• Triadic: Three colours which are evenly spaced around the wheel

Unless I aim for a very high impact in a design, I mostly avoid using pure complementary colours as they often make creating a broader palette of colours tricky.

Colours which are complementary to my new red.

Whereas a split complementary palette provides a more flexible choice of colours which feel easier on the eye.

Colours from a split complementary palette based on my new red.

A double split complementary palette offers even more options for harmonious colours.

Colours from a double split complementary palette based on my new red.

And, a triadic palette—where colours are spaced evenly around the wheel—offers a range of hues which all feel connected to the base colour.

Colours from a triadic palette based on my new red.

Science plus intuition

The mathematics of colour theory is only the starting point of colour design. The end result often comes from experience, intuition, and what feels right. I learned a long time ago that although there’s a definite science to the relationships between colours, there are no rules for how you can combine them. I regularly choose some colours from a split or double split combinations and combine them with other colours from triadic combinations.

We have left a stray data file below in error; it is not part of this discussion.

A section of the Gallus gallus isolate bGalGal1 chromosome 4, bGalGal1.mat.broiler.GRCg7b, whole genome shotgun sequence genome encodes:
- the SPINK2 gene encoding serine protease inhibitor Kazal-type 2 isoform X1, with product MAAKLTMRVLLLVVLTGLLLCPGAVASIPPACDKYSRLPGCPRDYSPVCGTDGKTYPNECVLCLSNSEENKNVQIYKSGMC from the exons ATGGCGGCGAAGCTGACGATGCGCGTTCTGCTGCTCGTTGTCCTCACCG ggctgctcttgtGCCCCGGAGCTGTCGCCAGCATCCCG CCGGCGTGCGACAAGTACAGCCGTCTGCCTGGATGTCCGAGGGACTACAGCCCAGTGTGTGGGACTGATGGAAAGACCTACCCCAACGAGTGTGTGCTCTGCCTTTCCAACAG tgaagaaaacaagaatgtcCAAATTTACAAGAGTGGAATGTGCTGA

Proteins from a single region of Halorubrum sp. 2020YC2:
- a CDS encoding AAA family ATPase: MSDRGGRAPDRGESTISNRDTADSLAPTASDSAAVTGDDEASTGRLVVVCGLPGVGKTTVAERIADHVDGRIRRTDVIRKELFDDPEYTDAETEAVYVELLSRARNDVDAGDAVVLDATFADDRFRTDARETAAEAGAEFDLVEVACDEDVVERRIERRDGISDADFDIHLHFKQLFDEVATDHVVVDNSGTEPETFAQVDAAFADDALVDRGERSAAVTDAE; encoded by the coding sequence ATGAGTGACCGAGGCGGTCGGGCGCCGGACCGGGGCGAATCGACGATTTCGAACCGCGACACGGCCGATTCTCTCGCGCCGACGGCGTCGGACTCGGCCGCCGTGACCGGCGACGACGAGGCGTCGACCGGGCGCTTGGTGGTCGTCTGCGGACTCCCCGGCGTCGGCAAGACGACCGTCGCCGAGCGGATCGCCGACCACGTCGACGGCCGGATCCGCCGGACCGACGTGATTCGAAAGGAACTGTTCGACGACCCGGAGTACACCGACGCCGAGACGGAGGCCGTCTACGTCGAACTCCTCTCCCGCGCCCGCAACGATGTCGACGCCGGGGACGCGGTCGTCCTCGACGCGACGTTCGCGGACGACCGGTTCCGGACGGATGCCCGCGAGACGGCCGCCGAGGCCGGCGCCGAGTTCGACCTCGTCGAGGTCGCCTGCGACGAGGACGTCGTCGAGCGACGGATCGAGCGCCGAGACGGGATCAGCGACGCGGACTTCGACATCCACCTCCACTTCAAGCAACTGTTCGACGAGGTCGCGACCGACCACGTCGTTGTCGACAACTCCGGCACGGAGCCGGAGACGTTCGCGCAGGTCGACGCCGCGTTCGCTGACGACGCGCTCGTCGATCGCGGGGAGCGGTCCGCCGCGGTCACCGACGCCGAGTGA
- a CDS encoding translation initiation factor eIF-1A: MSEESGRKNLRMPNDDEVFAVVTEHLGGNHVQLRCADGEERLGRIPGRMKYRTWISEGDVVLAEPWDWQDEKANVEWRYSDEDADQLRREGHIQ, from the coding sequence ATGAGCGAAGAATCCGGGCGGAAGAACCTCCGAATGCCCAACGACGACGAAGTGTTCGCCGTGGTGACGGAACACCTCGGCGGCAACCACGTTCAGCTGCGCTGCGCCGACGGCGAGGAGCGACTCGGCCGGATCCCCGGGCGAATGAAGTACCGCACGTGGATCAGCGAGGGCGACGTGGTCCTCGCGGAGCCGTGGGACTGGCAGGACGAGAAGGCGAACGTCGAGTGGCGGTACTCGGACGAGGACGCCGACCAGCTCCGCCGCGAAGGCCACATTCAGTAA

Left: I regularly choose colours with different relationships to my base colour. Right:Desaturating colours makes them look less vibrant.

My choice of three colours for the Zombie Hunt design felt right, but they still seemed too vibrant for the look I was aiming for. As I mentioned, colour theory is a starting point, not a set of hard and fast rules, so I desaturated those colours to make them feel better.

I then used the desaturated yellow to develop a small set of extra accent colours, which I could use sparingly across my design.

A small set of extra accent colours based on my desaturated yellow.

Even though colour theory gives me a firm basis for colour design, I often rely on a bit of intuition to get the precise colours I need. The theory had helped me decide on a desaturated yellow for the new Zombie Hunt design; somehow, it still didn’t feel right. So, I experimented with combining the green from my double split complementary palette with the yellow from my triadic palette and found that a screen blending mode gave me the colour I was looking for.

A screen blending mode gave me the yellow I was looking for.

Recolouring the illustrations